Her brother Lionel was also an extrovert, but a very different personality. His signature is the writing of a happy guy who liked to be in the middle of things – a “people person”. Unlike his sister, he wouldn’t be too preoccupied with the future and bold visions. He was probably someone who found a lot of joy and meaning in the present. He was cheerful and adaptable, but probably appreciated detail and order.
Jack’s signature is very different from those of Lionel and Ethel. He has an introvert’s signature, and it suggests a man who might have shrank back from other people yet cared about his image very much. If Ethel liked broad horizons, Jack liked microscopic detail. He was precise and might have been known to attach a lot of importance to relatively minor conversations or events. He wouldn’t have been able to let things go. His signature looks like a man who had some temper and tended to brood but also the writing of a man who was almost tragically hard on himself.
This is Part III of Evelyn Nesbit’s story. (Read Part I and Part II.)
Evelyn Nesbit married Harry Kendall Thaw at age 20, 18 months after she accused him of beating and raping her, while holding her prisoner for weeks in an Austrian castle.
At 17, Evelyn underwent an emergency operation for appendicitis. That was the official story, though it was rumored then and now that she had an abortion. While she was recovering, Harry Thaw convinced Mrs. Nesbit that her daughter’s return to health could be accelerated by a trip abroad. Chaperoned by herself, of course.
Whether Evelyn wanted to go to Europe is not clear. But in May 1903, the trio embarked for London aboard the S.S. New York. After a few weeks, they moved on to Paris. Within a short time, Harry escorted the Nesbits to Boulogne, but he returned to London. Then he came back and took Evelyn and her mother back to Paris, and then back to London.
Evelyn was frail, and the hectic pace did not give her an opportunity to recover. Mrs. Nesbit was tired and exasperated. Mother and daughter quarreled in London, and Evelyn boldly returned to Paris alone with Harry. The division between them was deep. Mrs. Nesbit sent an urgent request across the Atlantic, requesting the funds to come home. The response from Stanford White was swift, and Mrs. Nesbit set sail for New York less than a week later. She soon remarried, and did not see Evelyn again for many years.
Now posing as Mr. and Mrs. Dellis, Harry and Evelyn stayed for a while in Paris. It was there that a fateful conversation occurred. Harry Thaw again asked Evelyn to marry him. She declined, but this time she felt she owed him an explanation and told Harry she was not “pure”. Thaw questioned Evelyn in painful detail, insisting she repeat what happened with Stanford White again and again. He raged against White, against Mrs. Nesbit, against Evelyn. He cried and tore at his hair. Then he demanded they continue their trip.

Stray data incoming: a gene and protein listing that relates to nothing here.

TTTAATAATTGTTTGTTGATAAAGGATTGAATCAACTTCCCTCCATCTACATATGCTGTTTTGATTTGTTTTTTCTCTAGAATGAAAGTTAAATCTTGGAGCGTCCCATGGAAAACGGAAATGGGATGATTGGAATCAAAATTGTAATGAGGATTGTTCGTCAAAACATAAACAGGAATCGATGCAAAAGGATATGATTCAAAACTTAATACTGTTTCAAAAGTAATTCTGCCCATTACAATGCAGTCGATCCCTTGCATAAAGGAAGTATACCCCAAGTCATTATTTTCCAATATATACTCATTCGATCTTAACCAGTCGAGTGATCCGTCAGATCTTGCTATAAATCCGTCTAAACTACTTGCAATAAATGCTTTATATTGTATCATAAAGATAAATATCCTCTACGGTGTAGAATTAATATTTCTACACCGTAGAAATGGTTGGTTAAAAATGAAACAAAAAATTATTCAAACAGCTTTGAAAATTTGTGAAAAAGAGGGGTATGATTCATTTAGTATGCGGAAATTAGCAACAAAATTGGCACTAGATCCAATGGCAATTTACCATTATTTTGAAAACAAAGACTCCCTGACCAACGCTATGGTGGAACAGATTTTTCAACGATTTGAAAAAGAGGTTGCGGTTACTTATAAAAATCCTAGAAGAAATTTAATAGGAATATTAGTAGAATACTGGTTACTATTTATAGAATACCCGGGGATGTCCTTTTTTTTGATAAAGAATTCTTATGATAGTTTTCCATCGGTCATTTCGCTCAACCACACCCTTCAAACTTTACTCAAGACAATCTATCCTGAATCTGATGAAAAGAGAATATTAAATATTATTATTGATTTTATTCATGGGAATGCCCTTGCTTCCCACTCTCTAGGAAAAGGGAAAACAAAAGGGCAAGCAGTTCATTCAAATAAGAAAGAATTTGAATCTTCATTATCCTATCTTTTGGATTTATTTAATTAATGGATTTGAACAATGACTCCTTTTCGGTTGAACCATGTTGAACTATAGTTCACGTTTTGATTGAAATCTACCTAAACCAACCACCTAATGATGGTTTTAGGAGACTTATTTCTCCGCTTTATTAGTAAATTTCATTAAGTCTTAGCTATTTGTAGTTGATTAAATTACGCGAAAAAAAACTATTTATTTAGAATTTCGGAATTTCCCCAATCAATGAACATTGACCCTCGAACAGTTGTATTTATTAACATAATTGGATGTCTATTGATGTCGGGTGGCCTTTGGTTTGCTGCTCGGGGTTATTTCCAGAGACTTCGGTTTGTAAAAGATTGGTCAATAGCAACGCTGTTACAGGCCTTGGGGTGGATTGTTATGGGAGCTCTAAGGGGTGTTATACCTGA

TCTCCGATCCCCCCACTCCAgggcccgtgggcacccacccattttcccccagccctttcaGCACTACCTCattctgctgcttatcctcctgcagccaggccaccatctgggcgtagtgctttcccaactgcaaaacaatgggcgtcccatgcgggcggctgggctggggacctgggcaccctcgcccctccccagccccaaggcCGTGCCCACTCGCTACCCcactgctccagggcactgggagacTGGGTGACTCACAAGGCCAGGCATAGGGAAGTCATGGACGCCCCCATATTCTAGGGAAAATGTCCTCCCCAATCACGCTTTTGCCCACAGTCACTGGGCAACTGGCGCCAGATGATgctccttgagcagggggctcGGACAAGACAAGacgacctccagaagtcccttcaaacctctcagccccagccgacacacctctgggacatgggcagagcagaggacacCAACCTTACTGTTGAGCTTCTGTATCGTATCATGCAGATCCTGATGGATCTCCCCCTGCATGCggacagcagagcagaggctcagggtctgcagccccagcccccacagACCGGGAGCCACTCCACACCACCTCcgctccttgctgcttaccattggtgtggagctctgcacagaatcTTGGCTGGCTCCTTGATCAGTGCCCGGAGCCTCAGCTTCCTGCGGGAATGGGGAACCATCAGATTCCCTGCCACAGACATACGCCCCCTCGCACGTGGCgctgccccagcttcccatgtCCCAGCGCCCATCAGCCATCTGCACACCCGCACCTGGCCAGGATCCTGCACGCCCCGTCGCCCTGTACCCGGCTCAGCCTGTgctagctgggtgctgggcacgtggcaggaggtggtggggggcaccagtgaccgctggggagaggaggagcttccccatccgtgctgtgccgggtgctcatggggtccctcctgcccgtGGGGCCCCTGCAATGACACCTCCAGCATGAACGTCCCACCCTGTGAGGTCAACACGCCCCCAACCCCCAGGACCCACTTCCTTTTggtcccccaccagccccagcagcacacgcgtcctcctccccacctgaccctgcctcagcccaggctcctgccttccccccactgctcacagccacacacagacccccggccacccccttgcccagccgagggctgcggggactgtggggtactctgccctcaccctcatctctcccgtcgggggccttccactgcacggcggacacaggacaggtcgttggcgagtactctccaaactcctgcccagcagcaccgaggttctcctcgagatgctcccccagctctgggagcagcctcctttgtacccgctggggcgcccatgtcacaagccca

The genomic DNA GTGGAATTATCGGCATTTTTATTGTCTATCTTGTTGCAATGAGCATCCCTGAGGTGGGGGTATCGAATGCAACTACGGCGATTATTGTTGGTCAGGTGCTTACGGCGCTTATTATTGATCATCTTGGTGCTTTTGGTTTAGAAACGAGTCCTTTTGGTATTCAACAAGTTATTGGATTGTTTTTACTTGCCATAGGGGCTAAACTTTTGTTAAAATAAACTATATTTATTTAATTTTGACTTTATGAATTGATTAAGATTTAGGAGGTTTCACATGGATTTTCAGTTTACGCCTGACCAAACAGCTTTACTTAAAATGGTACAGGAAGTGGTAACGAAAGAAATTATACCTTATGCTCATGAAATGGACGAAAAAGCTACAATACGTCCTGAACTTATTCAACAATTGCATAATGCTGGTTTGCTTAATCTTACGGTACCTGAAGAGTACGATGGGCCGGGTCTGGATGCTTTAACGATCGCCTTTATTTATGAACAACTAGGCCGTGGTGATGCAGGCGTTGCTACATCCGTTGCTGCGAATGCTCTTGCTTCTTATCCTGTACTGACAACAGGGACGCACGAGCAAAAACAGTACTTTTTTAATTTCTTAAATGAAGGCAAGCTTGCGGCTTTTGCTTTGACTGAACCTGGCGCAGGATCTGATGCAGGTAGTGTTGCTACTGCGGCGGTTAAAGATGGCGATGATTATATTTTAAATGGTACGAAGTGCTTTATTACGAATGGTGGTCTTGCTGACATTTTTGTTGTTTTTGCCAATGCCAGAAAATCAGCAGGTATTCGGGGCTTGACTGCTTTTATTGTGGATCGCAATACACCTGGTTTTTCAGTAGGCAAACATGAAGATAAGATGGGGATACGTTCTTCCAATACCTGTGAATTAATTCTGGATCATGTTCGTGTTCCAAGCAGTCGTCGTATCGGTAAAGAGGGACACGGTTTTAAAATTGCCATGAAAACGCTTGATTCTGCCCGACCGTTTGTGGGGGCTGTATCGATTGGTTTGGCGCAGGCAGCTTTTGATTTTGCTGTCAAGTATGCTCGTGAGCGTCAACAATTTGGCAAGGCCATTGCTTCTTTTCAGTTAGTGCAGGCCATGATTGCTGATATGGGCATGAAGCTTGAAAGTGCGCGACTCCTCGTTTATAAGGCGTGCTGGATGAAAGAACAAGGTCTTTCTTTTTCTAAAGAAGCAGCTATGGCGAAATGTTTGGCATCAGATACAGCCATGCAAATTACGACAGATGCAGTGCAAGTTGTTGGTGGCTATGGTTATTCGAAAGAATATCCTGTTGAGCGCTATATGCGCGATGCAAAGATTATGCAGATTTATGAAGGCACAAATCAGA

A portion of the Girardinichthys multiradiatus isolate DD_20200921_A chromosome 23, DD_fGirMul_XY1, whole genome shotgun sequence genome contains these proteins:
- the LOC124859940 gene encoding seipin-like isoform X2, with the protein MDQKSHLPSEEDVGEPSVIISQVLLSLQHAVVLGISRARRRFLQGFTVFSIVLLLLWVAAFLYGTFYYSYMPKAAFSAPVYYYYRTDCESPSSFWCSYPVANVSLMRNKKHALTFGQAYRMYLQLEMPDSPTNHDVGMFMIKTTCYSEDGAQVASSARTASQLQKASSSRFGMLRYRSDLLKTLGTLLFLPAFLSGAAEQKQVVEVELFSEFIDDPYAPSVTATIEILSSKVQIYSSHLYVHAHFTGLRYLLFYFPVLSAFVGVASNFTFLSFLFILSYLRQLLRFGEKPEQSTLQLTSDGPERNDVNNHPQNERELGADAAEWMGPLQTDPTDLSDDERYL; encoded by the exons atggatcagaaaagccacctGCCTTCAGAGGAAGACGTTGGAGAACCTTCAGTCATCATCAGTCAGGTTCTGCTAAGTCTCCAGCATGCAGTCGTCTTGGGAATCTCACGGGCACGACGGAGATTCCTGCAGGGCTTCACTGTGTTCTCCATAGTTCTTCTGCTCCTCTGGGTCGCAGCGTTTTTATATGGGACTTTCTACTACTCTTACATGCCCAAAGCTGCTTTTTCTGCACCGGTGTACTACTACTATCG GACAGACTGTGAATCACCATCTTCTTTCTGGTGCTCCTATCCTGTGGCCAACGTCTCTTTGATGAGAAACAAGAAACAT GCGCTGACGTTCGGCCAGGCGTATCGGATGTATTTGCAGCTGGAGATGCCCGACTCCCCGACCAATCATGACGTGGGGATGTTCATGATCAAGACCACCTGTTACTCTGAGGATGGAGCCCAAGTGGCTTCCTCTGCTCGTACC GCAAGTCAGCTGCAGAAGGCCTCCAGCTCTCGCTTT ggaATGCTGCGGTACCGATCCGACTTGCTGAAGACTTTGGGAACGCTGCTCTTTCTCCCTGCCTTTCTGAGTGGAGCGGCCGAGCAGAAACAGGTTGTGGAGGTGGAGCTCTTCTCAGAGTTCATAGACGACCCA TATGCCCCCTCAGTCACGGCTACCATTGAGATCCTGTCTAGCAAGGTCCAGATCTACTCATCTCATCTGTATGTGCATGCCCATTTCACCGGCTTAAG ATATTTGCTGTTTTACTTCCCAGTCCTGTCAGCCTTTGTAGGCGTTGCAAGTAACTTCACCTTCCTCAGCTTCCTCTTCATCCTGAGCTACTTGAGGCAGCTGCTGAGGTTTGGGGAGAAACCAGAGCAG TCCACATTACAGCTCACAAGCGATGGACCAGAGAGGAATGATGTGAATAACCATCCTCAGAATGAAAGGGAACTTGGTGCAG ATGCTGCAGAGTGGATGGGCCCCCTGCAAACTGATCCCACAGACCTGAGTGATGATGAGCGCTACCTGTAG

Evelyn later explained what followed:
“After traveling for about five or six weeks, the said Thaw rented a castle in the Austrian Tyrol known as the Schloss Katzenstein, which is situated about half way up a very isolated mountain…
I saw a butler, a cook, and a maid. They were the only servants there. We occupied one entire end of the castle… The first night we reached the Schloss Katzenstein I was very tired and went to bed right after dinner. In the morning I was awakened by Mr. Thaw…
“He said he wished to tell me something and asked me to step into my bedroom. I entered the bedroom, when Thaw without any provocation grasped me by the throat.
“I saw by his face that he was in a dreadfully excited condition. His eyes were glaring and his hands grasped a raw-hide whip. He seized hold of me, placed his fingers in my mouth and tried to choke me. He then without the slightest provocation inflicted on me several severe blows with the rawhide whip, so severely that my skin was cut and bruised.
“I begged him to desist, but he refused. I shouted and I cried. He stopped then for a minute to rest, and then renewed his attack on me, beating me with the rawhide whip.
“I screamed for help, but no one heard me… Thaw renewed his brutal attacks until I was unable to move. The following morning the said Thaw administered another castigation similar to the day before. He took the rawhide whip and belabored me unmercifully…
“He left me in a frightful condition. My fingers were numb, and it was nearly three weeks before I sufficiently recovered to get out of my bed and walk.